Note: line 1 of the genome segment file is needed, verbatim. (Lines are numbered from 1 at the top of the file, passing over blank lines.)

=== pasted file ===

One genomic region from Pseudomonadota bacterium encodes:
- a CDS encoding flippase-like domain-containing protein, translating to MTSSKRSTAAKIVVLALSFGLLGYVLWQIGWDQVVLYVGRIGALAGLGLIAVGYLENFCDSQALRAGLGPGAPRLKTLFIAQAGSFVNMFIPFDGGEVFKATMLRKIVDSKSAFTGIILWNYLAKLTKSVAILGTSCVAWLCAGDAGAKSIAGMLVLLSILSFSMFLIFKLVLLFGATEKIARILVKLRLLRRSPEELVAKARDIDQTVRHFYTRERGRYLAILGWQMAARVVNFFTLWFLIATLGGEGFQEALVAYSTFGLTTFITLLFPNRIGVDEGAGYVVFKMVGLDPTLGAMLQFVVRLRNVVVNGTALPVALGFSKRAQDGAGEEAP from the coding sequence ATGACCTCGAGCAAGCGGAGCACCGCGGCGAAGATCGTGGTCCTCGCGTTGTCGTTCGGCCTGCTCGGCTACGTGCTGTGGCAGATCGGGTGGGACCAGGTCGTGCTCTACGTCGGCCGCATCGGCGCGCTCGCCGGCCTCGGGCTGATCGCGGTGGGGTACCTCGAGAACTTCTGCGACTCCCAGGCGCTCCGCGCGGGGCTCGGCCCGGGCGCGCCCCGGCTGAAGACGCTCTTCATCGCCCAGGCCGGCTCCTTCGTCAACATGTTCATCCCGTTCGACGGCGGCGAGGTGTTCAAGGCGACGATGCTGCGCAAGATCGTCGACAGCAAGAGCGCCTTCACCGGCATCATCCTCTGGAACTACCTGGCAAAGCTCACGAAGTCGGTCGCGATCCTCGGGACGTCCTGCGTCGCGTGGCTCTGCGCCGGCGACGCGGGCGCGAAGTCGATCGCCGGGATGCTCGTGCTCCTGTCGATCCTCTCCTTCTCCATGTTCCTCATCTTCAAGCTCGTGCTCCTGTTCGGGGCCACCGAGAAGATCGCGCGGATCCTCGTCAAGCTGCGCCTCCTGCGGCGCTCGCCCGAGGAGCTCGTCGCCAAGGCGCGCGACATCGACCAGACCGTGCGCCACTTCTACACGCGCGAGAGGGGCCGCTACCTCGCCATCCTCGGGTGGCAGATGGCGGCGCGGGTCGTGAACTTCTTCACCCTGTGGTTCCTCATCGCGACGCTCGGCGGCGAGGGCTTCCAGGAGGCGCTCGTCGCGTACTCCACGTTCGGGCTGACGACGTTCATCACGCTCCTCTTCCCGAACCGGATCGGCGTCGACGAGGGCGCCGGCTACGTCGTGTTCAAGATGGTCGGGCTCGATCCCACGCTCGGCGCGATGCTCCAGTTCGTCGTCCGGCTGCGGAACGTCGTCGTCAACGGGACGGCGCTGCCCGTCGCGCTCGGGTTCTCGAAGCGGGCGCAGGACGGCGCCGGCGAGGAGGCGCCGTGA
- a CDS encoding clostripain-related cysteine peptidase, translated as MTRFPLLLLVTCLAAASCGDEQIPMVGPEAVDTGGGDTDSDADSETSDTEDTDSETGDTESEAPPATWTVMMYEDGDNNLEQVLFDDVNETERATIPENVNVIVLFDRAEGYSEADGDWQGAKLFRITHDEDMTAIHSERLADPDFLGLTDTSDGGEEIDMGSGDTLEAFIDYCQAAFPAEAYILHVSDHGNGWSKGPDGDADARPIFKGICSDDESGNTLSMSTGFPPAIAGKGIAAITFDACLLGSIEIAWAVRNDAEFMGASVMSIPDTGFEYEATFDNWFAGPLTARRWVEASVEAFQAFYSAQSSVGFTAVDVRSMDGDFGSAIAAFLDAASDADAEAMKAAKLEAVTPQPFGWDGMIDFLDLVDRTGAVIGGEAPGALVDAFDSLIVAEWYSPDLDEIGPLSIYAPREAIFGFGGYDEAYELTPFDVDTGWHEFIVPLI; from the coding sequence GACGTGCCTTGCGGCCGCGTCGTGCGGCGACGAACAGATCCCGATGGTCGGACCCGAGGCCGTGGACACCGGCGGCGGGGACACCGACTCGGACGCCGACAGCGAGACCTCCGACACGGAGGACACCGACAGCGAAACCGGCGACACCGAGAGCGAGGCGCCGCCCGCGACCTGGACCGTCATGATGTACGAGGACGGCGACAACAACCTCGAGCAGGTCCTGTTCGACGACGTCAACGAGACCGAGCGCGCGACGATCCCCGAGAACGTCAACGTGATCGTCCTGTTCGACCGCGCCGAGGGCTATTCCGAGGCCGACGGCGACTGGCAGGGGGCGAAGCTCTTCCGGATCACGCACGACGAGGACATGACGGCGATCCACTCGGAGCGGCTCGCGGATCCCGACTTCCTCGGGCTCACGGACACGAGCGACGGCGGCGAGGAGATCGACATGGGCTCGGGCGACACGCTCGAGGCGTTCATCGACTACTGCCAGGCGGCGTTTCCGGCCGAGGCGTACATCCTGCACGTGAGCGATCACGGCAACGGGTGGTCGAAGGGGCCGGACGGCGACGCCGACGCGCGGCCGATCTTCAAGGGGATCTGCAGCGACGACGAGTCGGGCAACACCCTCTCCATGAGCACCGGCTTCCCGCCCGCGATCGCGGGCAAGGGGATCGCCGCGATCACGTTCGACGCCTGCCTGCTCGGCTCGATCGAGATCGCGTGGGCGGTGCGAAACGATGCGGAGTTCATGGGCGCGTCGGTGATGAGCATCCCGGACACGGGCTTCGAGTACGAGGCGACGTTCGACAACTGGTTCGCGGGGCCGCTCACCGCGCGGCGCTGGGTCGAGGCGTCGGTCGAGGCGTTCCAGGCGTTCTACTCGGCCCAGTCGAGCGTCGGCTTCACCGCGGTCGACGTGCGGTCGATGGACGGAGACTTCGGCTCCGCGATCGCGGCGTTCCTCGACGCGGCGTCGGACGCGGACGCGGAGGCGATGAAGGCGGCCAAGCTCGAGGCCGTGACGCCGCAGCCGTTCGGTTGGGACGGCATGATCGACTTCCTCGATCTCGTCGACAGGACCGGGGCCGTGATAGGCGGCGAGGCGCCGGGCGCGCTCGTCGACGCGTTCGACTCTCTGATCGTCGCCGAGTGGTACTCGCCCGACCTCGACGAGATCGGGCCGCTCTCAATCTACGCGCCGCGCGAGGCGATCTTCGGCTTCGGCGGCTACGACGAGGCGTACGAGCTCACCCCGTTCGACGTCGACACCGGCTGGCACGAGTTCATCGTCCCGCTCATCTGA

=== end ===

One genomic region from Pseudomonadota bacterium encodes: